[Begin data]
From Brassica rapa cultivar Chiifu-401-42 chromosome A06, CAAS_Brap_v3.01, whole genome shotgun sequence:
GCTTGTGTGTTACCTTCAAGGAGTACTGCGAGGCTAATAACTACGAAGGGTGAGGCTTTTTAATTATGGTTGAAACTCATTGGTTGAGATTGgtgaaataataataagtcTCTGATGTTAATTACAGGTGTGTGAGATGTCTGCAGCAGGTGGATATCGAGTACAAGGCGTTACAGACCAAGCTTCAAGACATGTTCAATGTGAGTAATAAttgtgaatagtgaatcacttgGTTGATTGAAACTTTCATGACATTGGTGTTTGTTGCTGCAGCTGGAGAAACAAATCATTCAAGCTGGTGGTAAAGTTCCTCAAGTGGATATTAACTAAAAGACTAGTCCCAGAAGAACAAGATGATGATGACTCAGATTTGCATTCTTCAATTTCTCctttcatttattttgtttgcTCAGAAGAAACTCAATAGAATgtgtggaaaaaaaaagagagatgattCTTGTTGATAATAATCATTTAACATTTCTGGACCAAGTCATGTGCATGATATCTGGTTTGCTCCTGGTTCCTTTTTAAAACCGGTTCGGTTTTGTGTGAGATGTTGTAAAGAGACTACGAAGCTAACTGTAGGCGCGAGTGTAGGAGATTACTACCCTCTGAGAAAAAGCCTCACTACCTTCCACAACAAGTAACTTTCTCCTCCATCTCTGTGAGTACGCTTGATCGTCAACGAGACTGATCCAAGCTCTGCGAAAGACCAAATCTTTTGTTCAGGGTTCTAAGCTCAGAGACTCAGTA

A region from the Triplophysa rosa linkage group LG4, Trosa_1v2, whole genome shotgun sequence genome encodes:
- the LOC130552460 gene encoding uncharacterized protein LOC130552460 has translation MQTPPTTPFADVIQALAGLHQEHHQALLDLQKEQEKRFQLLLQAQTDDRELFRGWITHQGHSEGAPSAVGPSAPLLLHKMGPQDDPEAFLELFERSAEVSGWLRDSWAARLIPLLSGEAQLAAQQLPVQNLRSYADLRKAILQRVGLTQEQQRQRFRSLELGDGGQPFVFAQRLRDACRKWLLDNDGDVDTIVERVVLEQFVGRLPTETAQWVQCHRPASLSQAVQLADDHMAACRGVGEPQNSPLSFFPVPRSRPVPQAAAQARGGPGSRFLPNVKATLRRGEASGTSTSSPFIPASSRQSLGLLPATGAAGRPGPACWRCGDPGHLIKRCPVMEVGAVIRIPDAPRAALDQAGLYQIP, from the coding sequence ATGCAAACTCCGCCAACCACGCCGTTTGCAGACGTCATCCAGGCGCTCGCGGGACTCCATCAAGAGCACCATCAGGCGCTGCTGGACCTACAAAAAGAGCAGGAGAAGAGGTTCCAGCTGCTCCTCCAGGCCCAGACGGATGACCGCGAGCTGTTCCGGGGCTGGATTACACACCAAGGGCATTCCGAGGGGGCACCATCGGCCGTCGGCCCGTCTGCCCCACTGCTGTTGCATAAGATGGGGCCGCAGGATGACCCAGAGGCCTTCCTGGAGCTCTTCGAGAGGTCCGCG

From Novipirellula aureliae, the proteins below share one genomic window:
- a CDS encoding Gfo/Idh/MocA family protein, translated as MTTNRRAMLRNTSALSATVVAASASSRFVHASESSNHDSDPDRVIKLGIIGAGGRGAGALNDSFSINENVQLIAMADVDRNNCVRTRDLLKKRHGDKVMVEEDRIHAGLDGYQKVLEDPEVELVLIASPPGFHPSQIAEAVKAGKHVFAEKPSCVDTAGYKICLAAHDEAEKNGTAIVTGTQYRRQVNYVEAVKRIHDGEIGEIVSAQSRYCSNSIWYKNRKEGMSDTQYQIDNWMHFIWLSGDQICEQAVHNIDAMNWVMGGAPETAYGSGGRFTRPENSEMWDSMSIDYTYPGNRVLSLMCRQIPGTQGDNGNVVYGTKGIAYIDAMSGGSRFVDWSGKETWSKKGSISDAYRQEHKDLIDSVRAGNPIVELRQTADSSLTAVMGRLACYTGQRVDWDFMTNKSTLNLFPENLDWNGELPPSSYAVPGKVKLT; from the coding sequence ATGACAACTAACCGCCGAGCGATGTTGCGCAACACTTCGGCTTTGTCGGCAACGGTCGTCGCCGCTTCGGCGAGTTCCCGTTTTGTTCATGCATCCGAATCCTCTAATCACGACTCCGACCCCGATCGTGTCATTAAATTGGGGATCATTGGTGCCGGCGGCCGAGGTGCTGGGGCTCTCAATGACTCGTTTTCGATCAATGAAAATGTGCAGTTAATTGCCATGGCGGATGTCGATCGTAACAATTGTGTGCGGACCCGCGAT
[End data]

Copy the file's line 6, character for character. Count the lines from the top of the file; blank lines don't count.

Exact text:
- a CDS encoding Gfo/Idh/MocA family protein, translated as MTTNRRAMLRNTSALSATVVAASASSRFVHASESSNHDSDPDRVIKLGIIGAGGRGAGALNDSFSINENVQLIAMADVDRNNCVRTRDLLKKRHGDKVMVEEDRIHAGLDGYQKVLEDPEVELVLIASPPGFHPSQIAEAVKAGKHVFAEKPSCVDTAGYKICLAAHDEAEKNGTAIVTGTQYRRQVNYVEAVKRIHDGEIGEIVSAQSRYCSNSIWYKNRKEGMSDTQYQIDNWMHFIWLSGDQICEQAVHNIDAMNWVMGGAPETAYGSGGRFTRPENSEMWDSMSIDYTYPGNRVLSLMCRQIPGTQGDNGNVVYGTKGIAYIDAMSGGSRFVDWSGKETWSKKGSISDAYRQEHKDLIDSVRAGNPIVELRQTADSSLTAVMGRLACYTGQRVDWDFMTNKSTLNLFPENLDWNGELPPSSYAVPGKVKLT; from the coding sequence ATGACAACTAACCGCCGAGCGATGTTGCGCAACACTTCGGCTTTGTCGGCAACGGTCGTCGCCGCTTCGGCGAGTTCCCGTTTTGTTCATGCATCCGAATCCTCTAATCACGACTCCGACCCCGATCGTGTCATTAAATTGGGGATCATTGGTGCCGGCGGCCGAGGTGCTGGGGCTCTCAATGACTCGTTTTCGATCAATGAAAATGTGCAGTTAATTGCCATGGCGGATGTCGATCGTAACAATTGTGTGCGGACCCGCGAT